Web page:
Grow Chichester is a Transition Chichester project. We maintain two community gardens, one in Bishop’s Palace Gardens and the other in Oaklands Park, and two community orchards, one behind the Festival Theatre and the other in the Whyke Estate.
Bishop’s Palace Garden
Starting in 2014, Grow Chichester took on the disused Bishop’s Palace Vegetable Plot to provide a space for the local community to come together and grow their own fruit and vegetables. Now, nearly a decade later, the community garden consists of raised beds, ornamental borders, a fruit cage, a polytunnel and a greenhouse.
Along with general gardening sessions that are run throughout the year, Grow Chichester provides therapeutic gardening sessions at the Bishop’s Palace Vegetable Plot for older adults and those with mental and physical health problems. Local organisations we work with include MIND, The Chichester Centre, The Apuldram Centre, Donald Wilson Neurological Rehabilitation Centre, Chichester Sanctuary and Chichester Social Prescribing team.
We work closely with the Arun and Chichester Food Partnership and frequently give advice to other groups wishing to set up their own community gardens. In 2023, Grow Chichester was successful at the Royal Horticultural Society’s ‘It’s Your Neighbourhood’ Awards, winning a Gold Award for Community Participation and also for Environmental Responsibility, where we were Category Winner.
With research demonstrating the importance of outdoor spaces to our well-being, Grow Chichester aims to provide an inclusive, friendly and supportive space for the local community to learn to grow together.
• Encourage and enable residents of Chichester and the surrounding area to grow, harvest and eat their own nutritious fruit and vegetables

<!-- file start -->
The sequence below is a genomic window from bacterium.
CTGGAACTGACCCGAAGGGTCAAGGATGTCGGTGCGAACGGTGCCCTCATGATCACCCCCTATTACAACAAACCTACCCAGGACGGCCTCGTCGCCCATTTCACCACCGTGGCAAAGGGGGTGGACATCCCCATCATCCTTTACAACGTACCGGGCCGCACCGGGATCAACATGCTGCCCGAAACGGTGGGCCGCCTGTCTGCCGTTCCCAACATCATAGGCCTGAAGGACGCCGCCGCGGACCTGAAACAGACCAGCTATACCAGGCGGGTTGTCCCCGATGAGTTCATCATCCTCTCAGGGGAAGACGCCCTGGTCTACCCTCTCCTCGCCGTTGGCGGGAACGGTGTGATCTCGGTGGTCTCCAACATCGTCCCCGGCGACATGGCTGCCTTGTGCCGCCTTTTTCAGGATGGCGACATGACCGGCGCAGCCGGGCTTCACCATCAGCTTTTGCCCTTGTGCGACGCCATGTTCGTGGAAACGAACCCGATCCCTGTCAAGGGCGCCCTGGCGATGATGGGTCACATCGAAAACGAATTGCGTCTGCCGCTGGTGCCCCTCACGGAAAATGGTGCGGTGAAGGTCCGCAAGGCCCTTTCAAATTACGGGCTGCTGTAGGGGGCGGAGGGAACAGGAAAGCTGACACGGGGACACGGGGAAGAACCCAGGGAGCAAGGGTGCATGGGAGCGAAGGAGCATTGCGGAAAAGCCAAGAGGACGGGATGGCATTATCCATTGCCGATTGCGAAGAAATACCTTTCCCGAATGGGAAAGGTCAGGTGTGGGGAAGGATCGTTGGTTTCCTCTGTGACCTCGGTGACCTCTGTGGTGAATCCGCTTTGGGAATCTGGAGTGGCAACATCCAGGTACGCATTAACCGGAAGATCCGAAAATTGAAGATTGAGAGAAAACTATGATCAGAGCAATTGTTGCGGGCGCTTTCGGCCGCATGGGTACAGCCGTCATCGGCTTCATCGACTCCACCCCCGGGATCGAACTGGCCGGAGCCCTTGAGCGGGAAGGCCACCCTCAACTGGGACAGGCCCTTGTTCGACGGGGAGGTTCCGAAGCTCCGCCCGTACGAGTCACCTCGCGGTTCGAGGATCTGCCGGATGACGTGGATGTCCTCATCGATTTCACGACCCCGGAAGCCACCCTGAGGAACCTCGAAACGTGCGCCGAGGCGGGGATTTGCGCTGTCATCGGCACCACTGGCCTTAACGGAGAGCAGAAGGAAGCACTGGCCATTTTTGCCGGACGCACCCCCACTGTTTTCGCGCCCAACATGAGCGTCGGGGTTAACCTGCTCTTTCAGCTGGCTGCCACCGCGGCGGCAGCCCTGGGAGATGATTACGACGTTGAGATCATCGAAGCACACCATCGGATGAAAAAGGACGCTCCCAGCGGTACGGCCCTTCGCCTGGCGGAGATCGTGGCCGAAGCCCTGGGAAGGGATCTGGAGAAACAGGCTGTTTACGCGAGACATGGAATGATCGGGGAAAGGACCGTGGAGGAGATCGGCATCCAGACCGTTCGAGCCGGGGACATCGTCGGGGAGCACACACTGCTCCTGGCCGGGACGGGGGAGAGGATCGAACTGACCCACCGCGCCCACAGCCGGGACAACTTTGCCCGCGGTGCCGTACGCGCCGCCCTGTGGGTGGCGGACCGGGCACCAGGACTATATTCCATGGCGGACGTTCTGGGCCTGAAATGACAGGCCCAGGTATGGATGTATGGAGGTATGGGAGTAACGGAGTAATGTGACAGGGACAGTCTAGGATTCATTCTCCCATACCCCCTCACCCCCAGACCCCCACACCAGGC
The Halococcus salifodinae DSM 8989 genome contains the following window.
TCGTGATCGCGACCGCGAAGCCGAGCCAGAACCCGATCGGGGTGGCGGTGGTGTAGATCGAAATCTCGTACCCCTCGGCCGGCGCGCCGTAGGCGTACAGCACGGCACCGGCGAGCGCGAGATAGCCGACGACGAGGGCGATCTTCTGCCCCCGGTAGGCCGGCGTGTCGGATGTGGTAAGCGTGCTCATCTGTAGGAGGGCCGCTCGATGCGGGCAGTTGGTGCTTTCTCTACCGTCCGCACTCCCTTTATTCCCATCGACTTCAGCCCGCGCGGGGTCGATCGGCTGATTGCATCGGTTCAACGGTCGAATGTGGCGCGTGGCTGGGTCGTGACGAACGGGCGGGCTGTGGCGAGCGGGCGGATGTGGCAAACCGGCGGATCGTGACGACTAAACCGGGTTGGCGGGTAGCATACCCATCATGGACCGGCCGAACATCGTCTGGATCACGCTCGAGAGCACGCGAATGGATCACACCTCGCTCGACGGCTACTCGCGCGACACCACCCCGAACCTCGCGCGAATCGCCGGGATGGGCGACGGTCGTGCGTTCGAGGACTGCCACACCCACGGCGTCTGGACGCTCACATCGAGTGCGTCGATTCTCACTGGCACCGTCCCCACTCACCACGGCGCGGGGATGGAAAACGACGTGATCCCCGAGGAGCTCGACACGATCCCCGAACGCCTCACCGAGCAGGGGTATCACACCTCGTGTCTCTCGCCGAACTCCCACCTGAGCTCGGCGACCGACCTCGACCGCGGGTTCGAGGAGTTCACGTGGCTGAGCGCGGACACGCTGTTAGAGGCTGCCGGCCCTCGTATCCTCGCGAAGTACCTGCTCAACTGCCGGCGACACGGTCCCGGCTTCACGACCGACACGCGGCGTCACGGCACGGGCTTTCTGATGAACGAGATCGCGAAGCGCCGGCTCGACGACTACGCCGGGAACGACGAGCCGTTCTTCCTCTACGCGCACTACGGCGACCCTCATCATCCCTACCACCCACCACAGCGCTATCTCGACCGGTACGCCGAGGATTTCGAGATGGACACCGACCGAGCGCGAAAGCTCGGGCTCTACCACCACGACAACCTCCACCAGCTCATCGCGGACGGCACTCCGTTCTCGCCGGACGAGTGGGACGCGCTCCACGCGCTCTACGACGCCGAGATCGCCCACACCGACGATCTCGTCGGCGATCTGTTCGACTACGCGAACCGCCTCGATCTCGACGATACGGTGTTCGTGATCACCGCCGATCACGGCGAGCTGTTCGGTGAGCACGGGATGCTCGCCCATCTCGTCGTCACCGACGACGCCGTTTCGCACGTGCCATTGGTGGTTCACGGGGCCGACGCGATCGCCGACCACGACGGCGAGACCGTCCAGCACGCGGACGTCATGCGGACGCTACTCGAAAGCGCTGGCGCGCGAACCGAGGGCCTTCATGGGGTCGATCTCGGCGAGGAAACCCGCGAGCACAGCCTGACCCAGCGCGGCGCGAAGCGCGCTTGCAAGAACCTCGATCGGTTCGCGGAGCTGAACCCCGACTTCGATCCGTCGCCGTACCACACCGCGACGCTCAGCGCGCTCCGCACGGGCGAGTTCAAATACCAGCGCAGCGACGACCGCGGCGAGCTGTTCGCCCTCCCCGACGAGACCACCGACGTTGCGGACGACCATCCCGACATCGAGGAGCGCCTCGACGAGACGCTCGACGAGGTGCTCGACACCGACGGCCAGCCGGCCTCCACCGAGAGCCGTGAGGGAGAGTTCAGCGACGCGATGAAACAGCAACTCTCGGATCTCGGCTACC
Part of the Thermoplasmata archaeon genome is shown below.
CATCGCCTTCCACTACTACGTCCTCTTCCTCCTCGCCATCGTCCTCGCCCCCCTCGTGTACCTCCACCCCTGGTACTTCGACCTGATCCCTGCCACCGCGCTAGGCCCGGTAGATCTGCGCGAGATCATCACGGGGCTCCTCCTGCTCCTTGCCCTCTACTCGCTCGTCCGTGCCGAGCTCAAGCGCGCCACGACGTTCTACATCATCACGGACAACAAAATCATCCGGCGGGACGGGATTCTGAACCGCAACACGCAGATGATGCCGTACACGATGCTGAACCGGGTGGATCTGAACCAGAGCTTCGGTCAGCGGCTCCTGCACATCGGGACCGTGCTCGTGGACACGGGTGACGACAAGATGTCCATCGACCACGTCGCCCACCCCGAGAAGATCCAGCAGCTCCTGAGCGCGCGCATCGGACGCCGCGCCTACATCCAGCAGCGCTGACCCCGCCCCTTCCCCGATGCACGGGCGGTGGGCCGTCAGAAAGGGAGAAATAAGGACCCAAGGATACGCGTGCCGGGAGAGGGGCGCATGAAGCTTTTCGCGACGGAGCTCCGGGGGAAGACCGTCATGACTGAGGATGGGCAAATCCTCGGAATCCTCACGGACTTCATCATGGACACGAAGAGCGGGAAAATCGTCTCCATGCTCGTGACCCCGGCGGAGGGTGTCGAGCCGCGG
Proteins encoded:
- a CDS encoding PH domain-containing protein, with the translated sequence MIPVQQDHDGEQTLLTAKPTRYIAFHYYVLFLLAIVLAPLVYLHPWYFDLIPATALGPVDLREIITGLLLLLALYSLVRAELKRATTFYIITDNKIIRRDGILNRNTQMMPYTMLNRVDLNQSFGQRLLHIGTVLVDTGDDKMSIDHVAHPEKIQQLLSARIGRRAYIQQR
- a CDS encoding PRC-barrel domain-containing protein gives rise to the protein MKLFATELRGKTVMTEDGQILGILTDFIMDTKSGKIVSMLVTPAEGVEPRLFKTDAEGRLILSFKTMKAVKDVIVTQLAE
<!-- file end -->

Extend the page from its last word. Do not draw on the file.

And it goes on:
• Improve accessibility of nutritious produce to the local community
• Work inclusively to promote health and well-being and reduce social isolation through horticulture
• Provide local residents with land, education and support to grow fruit and vegetables
• Work in a sustainable way using organic methods and supporting local wildlife
The produce grown across the community gardens and orchards is shared between the garden volunteers, offered to the public by way of a donation and passed on to local food-sharing projects.
How does Grow Chichester make a difference:
Everyone who attends our sessions has their own personal ‘success story’ but here are a couple of examples.
Volunteer A, a young man moving from residential care to supported living, has attended gardening sessions regularly for some time. When he first came to us, he required one-to-one support for each task he undertook. Three years later, he is able to work independently and take the lead on many tasks.
Volunteer B, a refugee who had been granted asylum, became a regular garden volunteer at one of our weekly supported gardening sessions. In his own country, he had been a skilled gardener. Having seen his competent gardening skills, we were able to help find him a professional gardening role at a large local private residence.
‘I just enjoy it, the people are so friendly and easy-going, it’s uplifting. I find it particularly enjoyable being able to garden in an accessible environment and gardening as a group rather than having to tackle a garden as a whole alone.’
‘I have enjoyed not only the garden itself but also the social aspect, in particular the helpful and happy atmosphere that surrounds it.’
See our session times for more information or email us on firstname.lastname@example.org